Retirement Savings Data
Detailed information for taxation year 2016
The retirement savings data file provides information on the number of Canadians participating in an employer-sponsored pension plans (e.g.registered pension plans (RPPs) and deferred profit sharing plans (DPSPs)) and contributing to registered retirement savings plans (RRSPs) for the taxation year.
Data release - June 23, 2017
The retirement savings data file was created in order to provide socio-economic data on the retirement savings of Canadians through registered retirement savings plans (RRSPs) and employer-sponsored pension plans (e.g.registered pension plans (RPPs) and deferred profit sharing plans (DPSPs)). The data provide information on the characteristics of both savers and non-savers.
The data are derived from the information provided annually to the Canada Revenue Agency (CRA) in individual tax returns.
The primary users of this information are the federal and provincial governments. Other main users include private consulting firms, financial institutions and insurance companies.
Reference period: Taxation year, the demographic variables such as the age and sex are at December 31.
- Income, pensions and wealth
- Income, pensions, spending and wealth
- Pension plans and funds and other retirement income programs
Data sources and methodology
The target population covers individuals who completed a T1 tax return for the reference year by the date the file was sent to Statistics Canada. The universe includes taxfilers who live in the provinces and territories and excludes non-residents, persons who were not alive as of December 31 of the reference year.
This methodology does not apply.
This survey is a census with a cross-sectional design.
Data are collected for all units of the target population, therefore no sampling is done.
Data are extracted from administrative files.
Data were extracted from T1 tax returns provided to Statistics Canada by the Canada Revenue Agency.
During processing, there is some automatic editing. Variables with values of unity (a type of flag for CRA) are converted to zero. In total, for tax year 2008, for example, about 4.3% of the records had at least one field changed from a 1 to a 0. In a marginal number of cases, variables with values above some absolute maxima are corrected, some negative values are changed to be positive and those with outliers in the key fields are analyzed and corrected if required. Thus, very few records are changed.
The adjustments included the following:
- dollar values of one ($1) were converted to zero;
- in a few cases, variables that exceeded a prescribed maximum were adjusted;
- some negative values were changed to nil;
- the relationship between certain dollar fields was tested and adjusted if necessary;
- sex, if unknown, was randomly imputed.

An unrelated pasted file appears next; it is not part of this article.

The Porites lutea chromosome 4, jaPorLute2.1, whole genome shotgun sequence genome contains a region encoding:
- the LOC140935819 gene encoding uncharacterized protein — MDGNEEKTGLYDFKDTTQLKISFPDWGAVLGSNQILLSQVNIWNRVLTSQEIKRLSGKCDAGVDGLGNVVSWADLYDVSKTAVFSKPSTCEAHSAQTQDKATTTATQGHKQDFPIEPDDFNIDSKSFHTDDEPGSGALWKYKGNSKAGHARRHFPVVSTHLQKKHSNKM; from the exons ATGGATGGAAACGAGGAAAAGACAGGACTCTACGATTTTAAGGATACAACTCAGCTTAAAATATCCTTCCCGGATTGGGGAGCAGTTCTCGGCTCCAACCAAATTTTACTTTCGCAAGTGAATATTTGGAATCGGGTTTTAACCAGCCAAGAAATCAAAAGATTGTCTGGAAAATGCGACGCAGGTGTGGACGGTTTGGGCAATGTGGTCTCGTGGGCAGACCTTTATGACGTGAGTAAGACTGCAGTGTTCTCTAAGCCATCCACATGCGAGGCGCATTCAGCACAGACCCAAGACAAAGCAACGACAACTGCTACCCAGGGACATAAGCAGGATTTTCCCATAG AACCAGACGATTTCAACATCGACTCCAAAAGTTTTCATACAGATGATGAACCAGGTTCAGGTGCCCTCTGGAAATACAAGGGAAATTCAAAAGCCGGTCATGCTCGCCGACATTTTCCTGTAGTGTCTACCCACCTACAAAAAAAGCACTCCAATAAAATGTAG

The Small Area and Administrative Data Division (SAADD) at Statistics Canada produces annual information on RRSP contributions from the personal tax returns (record number 4106). This information was used to compare both levels and trends. The quality of the estimates was also evaluated using trend analysis.
Statistics Canada is prohibited by law from releasing any data which would divulge information obtained under the Statistics Act that relates to any identifiable person, business or organization without the prior knowledge or the consent in writing of that person, business or organization. Various confidentiality rules are applied to all data that are released or published to prevent the publication or disclosure of any information deemed confidential. If necessary, data are suppressed to prevent direct or residual disclosure of identifiable data.
The data are in conformity with the provisions of the Statistics Act and are available only at the aggregate level.
Revisions and seasonal adjustment
Once the data are finalized, they are not revised. For analyses, data are sometimes adjusted to constant dollars for comparison with data from other years, but only current dollars are kept on the file.
Data for year 2008 are derived from an early file from CRA. They benefit from timeliness, but lose some accuracy because of it. These earlier T1 tax files contain about 97% to 99% of the records on the final files.
The data are unadjusted apart from editing and estimation of missing components to achieve a definition of income that is closer to Statistics Canada's definition of income. There are no coefficients of variation from sampling, as the population studied is nearly a census of filers and the data are neither weighted nor adjusted to compensate for the earliness of the file.
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